Race and Classification: The Case of Mexican America

By Ilona Katzew; Susan Deans-Smith | Go to book overview

1 The Language, Genealogy,
and Classification of “Race”
in Colonial Mexico

María Elena Martinez

DURING THE PAST THREE DECADES, studies of race have tended to stress that the meanings and uses of the concept have varied across time, space, and cultures.1 Indeed, the notion seems to derive some of its power from its very epistemological and historical instability, from what the historian Thomas C. Holt calls its chameleon-like and parasitic nature: “chameleon-like” because of its ability to transmute, “parasitic” because of its tendency to attach itself to other social phenomena.2 Despite Holt's emphasis on the cultural and historical specificity of racial ideologies, he and a number of other scholars anchor modern notions of race in the sixteenth century, if not before.3 During this period, the term began to appear with some frequency in the Romance languages and in English as European expansion to the Americas, the establishment of the transatlantic slave trade, and other “global” processes forged the Atlantic world—that metaphorical and physical space of cultural interactions and hybridity4 But if the emergence of modern notions of race and the rise of the Atlantic world went hand in hand, the racial ideologies that surfaced in that “world” also differed in significant ways due to the particularities of European colonizing projects and the ways in which they confronted local conditions, peoples, and change in the Americas. In certain regions of Spanish America, for example, these particularities produced a system of classification based on African, European, and Native American descent, the sistema de castas, some of the underlying principles of which were depicted in the eighteenth-century Mexican pictorial genre now known as casta painting.5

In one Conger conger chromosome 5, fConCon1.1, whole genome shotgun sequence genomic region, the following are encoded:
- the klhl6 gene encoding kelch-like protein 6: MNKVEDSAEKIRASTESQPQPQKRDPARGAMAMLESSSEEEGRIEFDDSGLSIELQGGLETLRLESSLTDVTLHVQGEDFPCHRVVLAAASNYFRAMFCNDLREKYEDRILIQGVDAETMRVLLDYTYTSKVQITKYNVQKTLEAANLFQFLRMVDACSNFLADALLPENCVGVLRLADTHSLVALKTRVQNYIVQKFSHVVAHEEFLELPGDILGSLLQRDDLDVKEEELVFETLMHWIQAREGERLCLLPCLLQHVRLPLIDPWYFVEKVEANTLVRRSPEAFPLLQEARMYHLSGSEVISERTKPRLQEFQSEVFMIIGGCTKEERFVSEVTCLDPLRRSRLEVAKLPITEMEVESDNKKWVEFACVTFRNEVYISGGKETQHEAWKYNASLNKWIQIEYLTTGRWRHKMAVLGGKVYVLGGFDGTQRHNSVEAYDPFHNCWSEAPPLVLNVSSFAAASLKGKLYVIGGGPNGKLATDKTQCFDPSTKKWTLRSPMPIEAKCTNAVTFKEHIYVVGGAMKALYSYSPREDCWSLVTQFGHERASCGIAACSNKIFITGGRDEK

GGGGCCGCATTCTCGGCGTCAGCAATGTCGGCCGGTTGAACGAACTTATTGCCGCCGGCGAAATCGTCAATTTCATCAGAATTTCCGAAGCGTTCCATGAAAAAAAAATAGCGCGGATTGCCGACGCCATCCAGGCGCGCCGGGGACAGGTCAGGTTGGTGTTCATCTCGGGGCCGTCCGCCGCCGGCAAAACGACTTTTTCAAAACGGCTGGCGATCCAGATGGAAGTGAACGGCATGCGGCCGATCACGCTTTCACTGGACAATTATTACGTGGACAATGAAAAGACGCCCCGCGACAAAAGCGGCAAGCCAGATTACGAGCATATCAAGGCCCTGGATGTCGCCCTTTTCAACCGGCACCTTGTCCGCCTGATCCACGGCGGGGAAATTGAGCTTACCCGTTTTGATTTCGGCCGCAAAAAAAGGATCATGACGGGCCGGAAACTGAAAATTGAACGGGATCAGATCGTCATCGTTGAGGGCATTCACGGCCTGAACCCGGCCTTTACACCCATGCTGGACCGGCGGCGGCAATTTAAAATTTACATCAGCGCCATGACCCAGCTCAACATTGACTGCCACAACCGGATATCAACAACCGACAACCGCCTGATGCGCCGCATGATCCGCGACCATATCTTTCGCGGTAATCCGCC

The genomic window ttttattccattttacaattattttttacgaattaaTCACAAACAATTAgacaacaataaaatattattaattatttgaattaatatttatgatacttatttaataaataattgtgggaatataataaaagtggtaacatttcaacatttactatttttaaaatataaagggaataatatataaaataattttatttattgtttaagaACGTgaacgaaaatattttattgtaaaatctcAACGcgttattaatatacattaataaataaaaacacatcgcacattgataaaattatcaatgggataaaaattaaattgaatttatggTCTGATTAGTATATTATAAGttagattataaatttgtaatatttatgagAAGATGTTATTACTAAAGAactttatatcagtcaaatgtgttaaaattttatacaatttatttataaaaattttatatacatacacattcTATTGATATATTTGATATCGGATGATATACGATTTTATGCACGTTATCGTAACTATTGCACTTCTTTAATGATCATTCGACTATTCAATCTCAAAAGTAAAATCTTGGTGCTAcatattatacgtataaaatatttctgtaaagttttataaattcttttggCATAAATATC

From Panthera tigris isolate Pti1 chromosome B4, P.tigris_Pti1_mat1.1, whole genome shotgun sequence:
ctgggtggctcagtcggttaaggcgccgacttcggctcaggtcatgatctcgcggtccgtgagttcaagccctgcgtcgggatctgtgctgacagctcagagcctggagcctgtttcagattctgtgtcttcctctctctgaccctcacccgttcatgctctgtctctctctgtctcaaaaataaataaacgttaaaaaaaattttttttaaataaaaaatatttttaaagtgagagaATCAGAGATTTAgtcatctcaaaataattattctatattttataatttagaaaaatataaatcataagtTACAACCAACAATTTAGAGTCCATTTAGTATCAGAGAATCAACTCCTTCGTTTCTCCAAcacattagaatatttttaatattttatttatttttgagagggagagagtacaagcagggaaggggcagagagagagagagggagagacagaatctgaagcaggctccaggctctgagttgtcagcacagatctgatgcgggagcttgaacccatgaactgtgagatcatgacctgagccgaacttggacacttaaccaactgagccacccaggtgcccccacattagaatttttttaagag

This essay focuses on three sets of questions that the casta pictorial genre raises about the nature and history of classification in New Spain and more

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